Kurdish MPs give conditional approval
Voices of Iraq
BAGHDAD, Sept. 17 (VOI) - Iraq's parliament speaker on Wednesday said Kurdish lawmakers gave a hard approval to a proposal resolving the controversial provincial elections law in Kirkuk.
Deputies passed the provincial election law on July 22, but Kurdish MPs boycotted the session partly because the bill delayed voting in Kirkuk.The disagreement centers on article 24 of original draft legislation that would have divided power amongst the province's Arab, Kurds, and Turkmen communities, but is opposed by the Kurds on the basis of their superior numbers and historical claims to the city.
"The July 22 Group of MPs presented a proposal emanating from UN envoy paper and law article 24, which deputies from Kurdistan Coalition(KC) and Kurdistan's Islamic Union approved, yet they held the UN proposal conditional to making no further amendements", a parliament statement received by Aswat al-Iraq - Voices of Iraq - (VOI) cited speaker Mahmoud al-Mashhadani as saying.
Earlier on Tuesday, al-Mashhadani said blocs reached a compromise on passing the provincial elections law, expecting its parliament's endorsement on Wednesday."
The KC has reservations over coalescing the UN envoy paper and law article 24, but was approved to reach a compromise, however any further amendments would result in new ones by the KC," the announcement quoted Fuad Massoum, the chief of the Kurdish bloc, as saying.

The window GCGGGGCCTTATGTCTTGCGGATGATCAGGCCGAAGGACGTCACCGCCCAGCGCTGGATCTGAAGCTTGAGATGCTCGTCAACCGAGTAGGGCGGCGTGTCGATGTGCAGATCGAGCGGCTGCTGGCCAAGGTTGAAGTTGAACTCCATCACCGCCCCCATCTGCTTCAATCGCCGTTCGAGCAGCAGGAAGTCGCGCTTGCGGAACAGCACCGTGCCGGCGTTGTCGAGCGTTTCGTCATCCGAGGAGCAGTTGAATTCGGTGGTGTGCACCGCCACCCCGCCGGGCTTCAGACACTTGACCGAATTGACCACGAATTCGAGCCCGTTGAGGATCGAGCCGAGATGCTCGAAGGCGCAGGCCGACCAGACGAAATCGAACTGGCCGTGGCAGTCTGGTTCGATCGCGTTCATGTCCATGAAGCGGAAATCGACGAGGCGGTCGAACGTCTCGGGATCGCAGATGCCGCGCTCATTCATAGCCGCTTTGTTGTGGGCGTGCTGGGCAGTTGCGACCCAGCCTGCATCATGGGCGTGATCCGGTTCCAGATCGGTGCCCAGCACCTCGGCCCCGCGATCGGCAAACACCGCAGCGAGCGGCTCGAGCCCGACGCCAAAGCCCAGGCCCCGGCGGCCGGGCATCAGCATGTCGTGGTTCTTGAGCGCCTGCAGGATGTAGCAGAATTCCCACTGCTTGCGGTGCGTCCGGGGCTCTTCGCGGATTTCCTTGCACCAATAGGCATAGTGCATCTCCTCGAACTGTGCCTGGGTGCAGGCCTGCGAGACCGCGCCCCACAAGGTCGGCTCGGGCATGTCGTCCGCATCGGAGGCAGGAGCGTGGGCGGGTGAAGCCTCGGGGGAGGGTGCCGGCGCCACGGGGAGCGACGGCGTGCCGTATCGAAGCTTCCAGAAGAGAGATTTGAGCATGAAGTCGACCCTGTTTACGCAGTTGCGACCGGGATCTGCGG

The announcement added parliament panel set up to resolve the controversy of provincial polls law would keep on meetings until reaching a compromise.
Iraq's political blocs have met in recent days to try to reach a compromise on the law, but they failed to reach any breakthroughs. The parliament decided to establish a special panel to overcome the controversial issue.
The law had been held up by a dispute over what to do about voting in multi-ethnic Kirkuk, where a dispute is simmering between Kurds who say the city should belong to the largely autonomous Kurdistan region and Arabs who want it to stay under central government authority. Arabs and Turkmen believe Kurds have stacked the city with Kurds since the downfall of Saddam in 2003 to try to tip the demographic balance in their favor in any vote.
Arabs encouraged to move there under Saddam Hussein's rule fear the vote will consolidate Kurdish power and they sought to postpone it, a proposal Kurdish politicians have rejected.
Parliament decided to postpone the vote and add another article that the Kurds found unacceptable: that each ethnic or sectarian group gets a set allocation of seats and voting is between individual candidates from those groups. Kurds, Arabs and Turkmen get 10 seats each. Minority Christians get two.
Washington has been urging a speedy provincial election, which it sees as a pillar of national reconciliation, but the poll is also proving a potential flashpoint for tensions.